Lists may be continuous within text (inline lists) or set off as a series of separate paragraphs (offset lists).

Inline Lists 

Inline list items are numbered as (1), (2), (3), etc.

Offset Lists 

Offset lists may be numbered or bulleted.

Numbered Lists

See here for tagging of lists.

Numbered list items are prefixed by numbers or letters as follows:

  • First-level lists: 1., 2., 3., etc.
  • Second-level lists: a., b., c., etc.
  • Third-level lists: i., ii., iii., etc.
  • Fourth-level lists: A., B., C., etc.
  • Fifth-level lists: I., II., III., etc.

Exception: Where a list drawn from a statute, rule, regulation, or similar source closely paraphrases the original text or explains the original items in identical sequence, the numbering of the original text should be adopted (or retained).

Bulleted Lists

Second-level bulleted list items are prefixed by en dashes.

Punctuation Preceding Lists 

Be consistent with the punctuation used to introduce a list.

The following steps should be taken:
1. investigate the scene,
2. interview witnesses, and
3. write a report.
The officer in command on the scene should:
1. investigate the scene,
2. interview witnesses, and
3. write a report.

Punctuation of List Items 

The punctuation of offset list items within a publication should be consistent. In the formal style, list items conclude with punctuation (e.g., a comma, a semicolon, or a period). In the informal style, list items do not conclude with punctuation (e.g., no comma, no period), but a period terminates the whole list.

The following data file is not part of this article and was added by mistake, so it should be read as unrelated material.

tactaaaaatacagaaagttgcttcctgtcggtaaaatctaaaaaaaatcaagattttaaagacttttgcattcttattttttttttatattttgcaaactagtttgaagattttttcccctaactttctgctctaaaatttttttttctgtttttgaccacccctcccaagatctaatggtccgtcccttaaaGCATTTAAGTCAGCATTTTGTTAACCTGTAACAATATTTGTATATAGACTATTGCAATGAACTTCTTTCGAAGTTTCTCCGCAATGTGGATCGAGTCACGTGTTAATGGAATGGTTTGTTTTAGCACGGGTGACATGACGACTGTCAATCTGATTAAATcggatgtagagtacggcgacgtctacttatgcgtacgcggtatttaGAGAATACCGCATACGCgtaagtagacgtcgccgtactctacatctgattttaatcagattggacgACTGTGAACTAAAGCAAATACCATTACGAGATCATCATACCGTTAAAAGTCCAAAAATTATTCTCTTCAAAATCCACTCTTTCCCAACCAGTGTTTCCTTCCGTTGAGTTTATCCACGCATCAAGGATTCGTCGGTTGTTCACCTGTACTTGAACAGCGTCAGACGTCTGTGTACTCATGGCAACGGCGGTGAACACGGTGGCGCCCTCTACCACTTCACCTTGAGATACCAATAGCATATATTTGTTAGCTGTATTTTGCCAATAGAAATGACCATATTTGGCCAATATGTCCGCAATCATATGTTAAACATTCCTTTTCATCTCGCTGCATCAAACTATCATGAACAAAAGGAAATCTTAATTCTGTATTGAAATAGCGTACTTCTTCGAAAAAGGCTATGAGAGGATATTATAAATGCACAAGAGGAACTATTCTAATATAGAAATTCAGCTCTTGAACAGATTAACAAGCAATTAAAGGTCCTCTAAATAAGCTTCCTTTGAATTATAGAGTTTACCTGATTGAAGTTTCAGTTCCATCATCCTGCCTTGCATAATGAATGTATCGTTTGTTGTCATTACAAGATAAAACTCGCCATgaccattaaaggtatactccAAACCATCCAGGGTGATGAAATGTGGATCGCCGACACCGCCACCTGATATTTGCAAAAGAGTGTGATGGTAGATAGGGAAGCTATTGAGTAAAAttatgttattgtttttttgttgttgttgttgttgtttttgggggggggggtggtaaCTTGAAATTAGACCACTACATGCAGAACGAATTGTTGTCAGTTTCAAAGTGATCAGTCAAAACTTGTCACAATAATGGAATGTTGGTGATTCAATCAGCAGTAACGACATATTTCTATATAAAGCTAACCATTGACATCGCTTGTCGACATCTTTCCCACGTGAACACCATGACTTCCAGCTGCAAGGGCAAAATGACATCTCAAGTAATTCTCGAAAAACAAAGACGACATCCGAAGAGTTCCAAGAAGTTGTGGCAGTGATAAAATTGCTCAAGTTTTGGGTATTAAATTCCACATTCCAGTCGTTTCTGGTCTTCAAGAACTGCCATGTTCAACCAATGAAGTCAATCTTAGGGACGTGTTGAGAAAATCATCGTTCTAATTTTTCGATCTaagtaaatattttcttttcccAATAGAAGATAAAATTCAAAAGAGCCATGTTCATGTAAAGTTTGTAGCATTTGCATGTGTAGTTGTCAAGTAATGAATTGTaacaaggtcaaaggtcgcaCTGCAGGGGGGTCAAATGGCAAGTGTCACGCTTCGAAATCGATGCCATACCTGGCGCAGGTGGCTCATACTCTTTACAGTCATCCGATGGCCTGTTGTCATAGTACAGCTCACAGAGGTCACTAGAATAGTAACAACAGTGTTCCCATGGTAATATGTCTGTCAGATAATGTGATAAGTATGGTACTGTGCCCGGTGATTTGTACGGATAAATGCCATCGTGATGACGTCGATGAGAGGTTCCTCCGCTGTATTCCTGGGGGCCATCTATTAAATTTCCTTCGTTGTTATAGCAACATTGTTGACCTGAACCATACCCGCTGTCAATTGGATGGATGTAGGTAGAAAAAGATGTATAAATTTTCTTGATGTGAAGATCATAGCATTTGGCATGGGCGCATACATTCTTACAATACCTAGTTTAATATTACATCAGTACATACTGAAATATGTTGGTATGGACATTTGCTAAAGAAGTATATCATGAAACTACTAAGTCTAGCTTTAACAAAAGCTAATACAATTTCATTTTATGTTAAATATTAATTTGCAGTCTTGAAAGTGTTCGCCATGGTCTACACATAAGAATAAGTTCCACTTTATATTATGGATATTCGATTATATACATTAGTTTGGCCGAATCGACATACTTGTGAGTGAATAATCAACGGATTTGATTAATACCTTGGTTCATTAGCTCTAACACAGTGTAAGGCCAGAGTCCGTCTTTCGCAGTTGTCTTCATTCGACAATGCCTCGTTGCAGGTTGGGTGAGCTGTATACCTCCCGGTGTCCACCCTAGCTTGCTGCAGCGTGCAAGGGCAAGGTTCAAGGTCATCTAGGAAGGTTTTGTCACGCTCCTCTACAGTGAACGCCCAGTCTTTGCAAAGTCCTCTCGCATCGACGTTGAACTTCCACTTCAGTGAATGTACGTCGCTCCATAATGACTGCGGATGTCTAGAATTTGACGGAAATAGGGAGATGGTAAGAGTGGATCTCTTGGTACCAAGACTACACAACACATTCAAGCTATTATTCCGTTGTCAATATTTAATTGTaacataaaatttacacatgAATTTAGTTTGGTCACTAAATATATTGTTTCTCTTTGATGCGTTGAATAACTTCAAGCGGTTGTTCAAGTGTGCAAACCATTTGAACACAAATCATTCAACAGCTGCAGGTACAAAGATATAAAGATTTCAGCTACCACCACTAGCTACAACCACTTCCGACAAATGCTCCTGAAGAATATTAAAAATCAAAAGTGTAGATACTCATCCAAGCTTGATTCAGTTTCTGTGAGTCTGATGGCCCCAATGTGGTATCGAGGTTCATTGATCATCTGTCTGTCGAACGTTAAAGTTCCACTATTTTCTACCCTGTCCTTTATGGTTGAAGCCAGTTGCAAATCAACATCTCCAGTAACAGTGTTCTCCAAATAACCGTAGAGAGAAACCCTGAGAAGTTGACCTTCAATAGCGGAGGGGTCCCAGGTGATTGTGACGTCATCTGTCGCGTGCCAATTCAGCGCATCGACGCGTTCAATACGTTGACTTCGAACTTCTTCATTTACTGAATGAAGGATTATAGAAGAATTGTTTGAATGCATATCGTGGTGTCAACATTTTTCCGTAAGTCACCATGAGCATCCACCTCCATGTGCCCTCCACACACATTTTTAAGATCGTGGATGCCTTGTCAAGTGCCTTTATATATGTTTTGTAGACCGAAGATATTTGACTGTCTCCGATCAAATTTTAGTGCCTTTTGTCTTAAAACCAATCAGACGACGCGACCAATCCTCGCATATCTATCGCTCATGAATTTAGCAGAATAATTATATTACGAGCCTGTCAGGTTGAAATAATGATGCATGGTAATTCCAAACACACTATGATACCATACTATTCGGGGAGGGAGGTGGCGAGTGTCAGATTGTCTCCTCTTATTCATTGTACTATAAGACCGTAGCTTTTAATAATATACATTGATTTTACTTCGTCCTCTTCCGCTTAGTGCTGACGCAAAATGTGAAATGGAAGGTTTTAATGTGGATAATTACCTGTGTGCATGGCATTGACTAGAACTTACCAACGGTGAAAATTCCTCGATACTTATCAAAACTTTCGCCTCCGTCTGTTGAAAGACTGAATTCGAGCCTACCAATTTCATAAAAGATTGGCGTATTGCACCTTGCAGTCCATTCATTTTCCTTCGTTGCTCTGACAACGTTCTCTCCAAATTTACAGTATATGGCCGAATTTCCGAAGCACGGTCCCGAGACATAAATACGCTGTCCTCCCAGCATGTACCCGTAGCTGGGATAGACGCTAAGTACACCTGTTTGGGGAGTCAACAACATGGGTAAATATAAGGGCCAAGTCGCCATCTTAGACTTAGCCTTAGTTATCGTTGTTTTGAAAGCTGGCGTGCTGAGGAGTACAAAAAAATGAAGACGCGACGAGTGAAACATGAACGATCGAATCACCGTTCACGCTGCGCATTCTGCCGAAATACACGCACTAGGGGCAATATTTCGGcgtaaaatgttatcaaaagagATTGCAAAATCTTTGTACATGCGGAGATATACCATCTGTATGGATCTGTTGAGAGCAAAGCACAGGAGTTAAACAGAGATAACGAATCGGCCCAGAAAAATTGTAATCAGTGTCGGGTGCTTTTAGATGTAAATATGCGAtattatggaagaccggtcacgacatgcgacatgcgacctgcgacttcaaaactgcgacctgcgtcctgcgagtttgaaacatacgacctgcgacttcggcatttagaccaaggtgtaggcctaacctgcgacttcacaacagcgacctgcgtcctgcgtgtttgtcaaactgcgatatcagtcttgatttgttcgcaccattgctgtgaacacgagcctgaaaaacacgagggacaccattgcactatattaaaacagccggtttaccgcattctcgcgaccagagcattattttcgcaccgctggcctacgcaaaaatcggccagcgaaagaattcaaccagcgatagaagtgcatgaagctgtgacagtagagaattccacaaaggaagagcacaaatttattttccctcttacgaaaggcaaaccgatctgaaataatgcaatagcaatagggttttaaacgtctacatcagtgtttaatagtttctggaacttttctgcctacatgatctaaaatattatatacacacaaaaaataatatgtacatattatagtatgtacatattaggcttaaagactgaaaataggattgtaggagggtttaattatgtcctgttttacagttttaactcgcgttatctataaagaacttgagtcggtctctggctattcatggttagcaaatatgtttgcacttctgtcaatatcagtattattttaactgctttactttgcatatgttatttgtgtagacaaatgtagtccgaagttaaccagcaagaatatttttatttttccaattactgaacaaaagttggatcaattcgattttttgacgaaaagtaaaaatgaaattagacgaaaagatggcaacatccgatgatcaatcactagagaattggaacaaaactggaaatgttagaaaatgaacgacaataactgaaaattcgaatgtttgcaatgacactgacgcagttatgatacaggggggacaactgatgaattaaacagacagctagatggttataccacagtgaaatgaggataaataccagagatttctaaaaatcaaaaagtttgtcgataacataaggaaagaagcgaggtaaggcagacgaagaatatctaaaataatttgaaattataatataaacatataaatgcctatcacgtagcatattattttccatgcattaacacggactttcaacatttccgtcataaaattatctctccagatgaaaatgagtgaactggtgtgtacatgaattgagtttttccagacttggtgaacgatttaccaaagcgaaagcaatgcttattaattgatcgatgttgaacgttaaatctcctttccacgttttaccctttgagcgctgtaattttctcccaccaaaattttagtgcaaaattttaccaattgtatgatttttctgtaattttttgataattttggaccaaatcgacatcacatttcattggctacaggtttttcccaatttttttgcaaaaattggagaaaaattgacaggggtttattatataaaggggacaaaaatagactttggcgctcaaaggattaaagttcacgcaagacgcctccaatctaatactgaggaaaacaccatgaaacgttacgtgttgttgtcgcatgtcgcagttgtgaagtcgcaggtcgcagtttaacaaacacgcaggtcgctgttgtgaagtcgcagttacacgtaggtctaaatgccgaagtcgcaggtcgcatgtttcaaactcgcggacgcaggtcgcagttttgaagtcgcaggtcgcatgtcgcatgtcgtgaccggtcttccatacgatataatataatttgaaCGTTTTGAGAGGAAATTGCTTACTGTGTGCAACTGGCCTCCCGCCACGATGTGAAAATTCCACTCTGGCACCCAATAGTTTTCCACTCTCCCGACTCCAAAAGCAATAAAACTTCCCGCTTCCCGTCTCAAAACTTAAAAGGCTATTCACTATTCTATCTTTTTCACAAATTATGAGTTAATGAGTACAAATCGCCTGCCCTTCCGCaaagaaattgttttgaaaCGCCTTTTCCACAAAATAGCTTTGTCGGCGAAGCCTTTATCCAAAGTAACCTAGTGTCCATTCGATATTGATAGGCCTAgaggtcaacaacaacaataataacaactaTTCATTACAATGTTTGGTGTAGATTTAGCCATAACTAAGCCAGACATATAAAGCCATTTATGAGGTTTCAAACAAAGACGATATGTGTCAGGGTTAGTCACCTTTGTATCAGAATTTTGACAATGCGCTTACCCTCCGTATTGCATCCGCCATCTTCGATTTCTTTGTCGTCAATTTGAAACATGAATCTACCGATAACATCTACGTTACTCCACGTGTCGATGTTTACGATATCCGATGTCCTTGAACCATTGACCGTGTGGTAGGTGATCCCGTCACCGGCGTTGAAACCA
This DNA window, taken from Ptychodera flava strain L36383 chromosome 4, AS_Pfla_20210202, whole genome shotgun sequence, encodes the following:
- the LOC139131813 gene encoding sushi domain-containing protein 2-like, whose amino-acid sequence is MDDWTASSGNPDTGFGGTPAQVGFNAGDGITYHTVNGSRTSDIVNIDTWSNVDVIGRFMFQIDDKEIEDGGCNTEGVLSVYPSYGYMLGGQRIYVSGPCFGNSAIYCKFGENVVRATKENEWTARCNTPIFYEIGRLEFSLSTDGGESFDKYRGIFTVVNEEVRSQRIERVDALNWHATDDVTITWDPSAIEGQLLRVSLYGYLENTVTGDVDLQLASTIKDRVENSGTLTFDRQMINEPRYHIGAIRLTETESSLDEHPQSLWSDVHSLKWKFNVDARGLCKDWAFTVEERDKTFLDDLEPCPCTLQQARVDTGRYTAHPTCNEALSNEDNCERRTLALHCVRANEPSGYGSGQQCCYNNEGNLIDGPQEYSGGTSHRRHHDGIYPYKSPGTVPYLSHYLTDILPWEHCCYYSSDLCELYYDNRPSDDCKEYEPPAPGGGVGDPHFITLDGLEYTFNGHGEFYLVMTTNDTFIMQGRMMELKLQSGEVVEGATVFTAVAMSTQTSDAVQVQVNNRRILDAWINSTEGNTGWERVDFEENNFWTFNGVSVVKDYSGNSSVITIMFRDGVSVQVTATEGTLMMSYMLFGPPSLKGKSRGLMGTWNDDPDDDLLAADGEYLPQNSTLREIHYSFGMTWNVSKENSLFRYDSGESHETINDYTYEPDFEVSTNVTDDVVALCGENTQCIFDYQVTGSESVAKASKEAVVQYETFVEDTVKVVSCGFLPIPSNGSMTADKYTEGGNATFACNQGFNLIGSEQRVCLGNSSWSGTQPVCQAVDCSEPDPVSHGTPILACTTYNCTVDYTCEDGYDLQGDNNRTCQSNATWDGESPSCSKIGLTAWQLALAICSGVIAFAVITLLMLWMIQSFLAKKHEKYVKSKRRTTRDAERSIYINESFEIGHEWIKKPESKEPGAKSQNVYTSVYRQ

Example of informal list:

Students can be encouraged to
• interpret, choose, decide, and problem-solve
• extend their thinking to include different experiences that can be used to inform the response
• collaborate with other students and show respect for multiple solutions or responses
• create a product with real-world applicability.

Example of formal list:

An agreement is void if:
• one (or both) of the parties does not have legal capacity to enter into a contract;
• there is no exchange of valuable consideration;
• it is illegal under statute or regulation, or at common law;
• its terms are uncertain or ambiguous;
• it is based on a fundamental mistake;
• it is no more than agreement to agree; or
• it is for the sale of land but is not in writing.